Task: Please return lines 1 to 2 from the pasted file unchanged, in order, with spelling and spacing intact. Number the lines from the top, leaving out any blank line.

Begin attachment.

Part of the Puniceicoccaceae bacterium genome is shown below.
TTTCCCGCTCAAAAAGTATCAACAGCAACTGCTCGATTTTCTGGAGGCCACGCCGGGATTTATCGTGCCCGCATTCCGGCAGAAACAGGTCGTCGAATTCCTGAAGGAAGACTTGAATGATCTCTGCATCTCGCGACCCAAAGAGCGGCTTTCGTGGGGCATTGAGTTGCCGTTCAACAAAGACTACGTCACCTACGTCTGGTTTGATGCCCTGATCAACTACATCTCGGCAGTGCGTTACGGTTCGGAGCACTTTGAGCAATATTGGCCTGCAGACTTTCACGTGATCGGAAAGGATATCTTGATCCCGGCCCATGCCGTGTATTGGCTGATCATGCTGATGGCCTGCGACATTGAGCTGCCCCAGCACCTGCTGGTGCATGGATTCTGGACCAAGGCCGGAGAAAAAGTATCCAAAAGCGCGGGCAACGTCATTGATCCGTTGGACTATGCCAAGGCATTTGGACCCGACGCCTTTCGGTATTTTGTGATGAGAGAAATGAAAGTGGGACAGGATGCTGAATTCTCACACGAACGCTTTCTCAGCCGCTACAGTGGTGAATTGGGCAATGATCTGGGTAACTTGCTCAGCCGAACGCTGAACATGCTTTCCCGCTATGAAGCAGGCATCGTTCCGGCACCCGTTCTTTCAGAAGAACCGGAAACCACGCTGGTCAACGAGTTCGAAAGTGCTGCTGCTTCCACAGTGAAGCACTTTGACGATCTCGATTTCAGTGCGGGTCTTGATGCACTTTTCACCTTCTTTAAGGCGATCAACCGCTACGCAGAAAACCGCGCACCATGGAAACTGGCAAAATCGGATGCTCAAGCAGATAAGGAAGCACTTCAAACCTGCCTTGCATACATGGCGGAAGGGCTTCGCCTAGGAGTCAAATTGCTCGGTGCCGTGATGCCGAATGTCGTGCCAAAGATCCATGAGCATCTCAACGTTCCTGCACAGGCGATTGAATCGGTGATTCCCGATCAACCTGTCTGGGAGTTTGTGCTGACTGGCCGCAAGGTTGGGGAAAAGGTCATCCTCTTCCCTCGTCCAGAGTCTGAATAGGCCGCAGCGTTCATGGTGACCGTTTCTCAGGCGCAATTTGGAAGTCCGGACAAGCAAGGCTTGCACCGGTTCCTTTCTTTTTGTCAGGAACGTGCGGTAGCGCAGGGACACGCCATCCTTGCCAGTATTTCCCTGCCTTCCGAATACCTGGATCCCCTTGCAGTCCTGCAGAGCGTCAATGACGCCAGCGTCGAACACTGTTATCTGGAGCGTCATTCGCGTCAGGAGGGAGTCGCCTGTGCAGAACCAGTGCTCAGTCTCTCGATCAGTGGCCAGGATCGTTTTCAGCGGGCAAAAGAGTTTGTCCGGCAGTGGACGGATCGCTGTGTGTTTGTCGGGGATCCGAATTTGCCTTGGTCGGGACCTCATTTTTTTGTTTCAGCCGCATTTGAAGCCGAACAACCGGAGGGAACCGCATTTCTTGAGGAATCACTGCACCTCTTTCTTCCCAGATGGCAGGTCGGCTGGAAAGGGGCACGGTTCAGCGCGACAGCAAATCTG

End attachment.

Part of the Puniceicoccaceae bacterium genome is shown below.
TTTCCCGCTCAAAAAGTATCAACAGCAACTGCTCGATTTTCTGGAGGCCACGCCGGGATTTATCGTGCCCGCATTCCGGCAGAAACAGGTCGTCGAATTCCTGAAGGAAGACTTGAATGATCTCTGCATCTCGCGACCCAAAGAGCGGCTTTCGTGGGGCATTGAGTTGCCGTTCAACAAAGACTACGTCACCTACGTCTGGTTTGATGCCCTGATCAACTACATCTCGGCAGTGCGTTACGGTTCGGAGCACTTTGAGCAATATTGGCCTGCAGACTTTCACGTGATCGGAAAGGATATCTTGATCCCGGCCCATGCCGTGTATTGGCTGATCATGCTGATGGCCTGCGACATTGAGCTGCCCCAGCACCTGCTGGTGCATGGATTCTGGACCAAGGCCGGAGAAAAAGTATCCAAAAGCGCGGGCAACGTCATTGATCCGTTGGACTATGCCAAGGCATTTGGACCCGACGCCTTTCGGTATTTTGTGATGAGAGAAATGAAAGTGGGACAGGATGCTGAATTCTCACACGAACGCTTTCTCAGCCGCTACAGTGGTGAATTGGGCAATGATCTGGGTAACTTGCTCAGCCGAACGCTGAACATGCTTTCCCGCTATGAAGCAGGCATCGTTCCGGCACCCGTTCTTTCAGAAGAACCGGAAACCACGCTGGTCAACGAGTTCGAAAGTGCTGCTGCTTCCACAGTGAAGCACTTTGACGATCTCGATTTCAGTGCGGGTCTTGATGCACTTTTCACCTTCTTTAAGGCGATCAACCGCTACGCAGAAAACCGCGCACCATGGAAACTGGCAAAATCGGATGCTCAAGCAGATAAGGAAGCACTTCAAACCTGCCTTGCATACATGGCGGAAGGGCTTCGCCTAGGAGTCAAATTGCTCGGTGCCGTGATGCCGAATGTCGTGCCAAAGATCCATGAGCATCTCAACGTTCCTGCACAGGCGATTGAATCGGTGATTCCCGATCAACCTGTCTGGGAGTTTGTGCTGACTGGCCGCAAGGTTGGGGAAAAGGTCATCCTCTTCCCTCGTCCAGAGTCTGAATAGGCCGCAGCGTTCATGGTGACCGTTTCTCAGGCGCAATTTGGAAGTCCGGACAAGCAAGGCTTGCACCGGTTCCTTTCTTTTTGTCAGGAACGTGCGGTAGCGCAGGGACACGCCATCCTTGCCAGTATTTCCCTGCCTTCCGAATACCTGGATCCCCTTGCAGTCCTGCAGAGCGTCAATGACGCCAGCGTCGAACACTGTTATCTGGAGCGTCATTCGCGTCAGGAGGGAGTCGCCTGTGCAGAACCAGTGCTCAGTCTCTCGATCAGTGGCCAGGATCGTTTTCAGCGGGCAAAAGAGTTTGTCCGGCAGTGGACGGATCGCTGTGTGTTTGTCGGGGATCCGAATTTGCCTTGGTCGGGACCTCATTTTTTTGTTTCAGCCGCATTTGAAGCCGAACAACCGGAGGGAACCGCATTTCTTGAGGAATCACTGCACCTCTTTCTTCCCAGATGGCAGGTCGGCTGGAAAGGGGCACGGTTCAGCGCGACAGCAAATCTG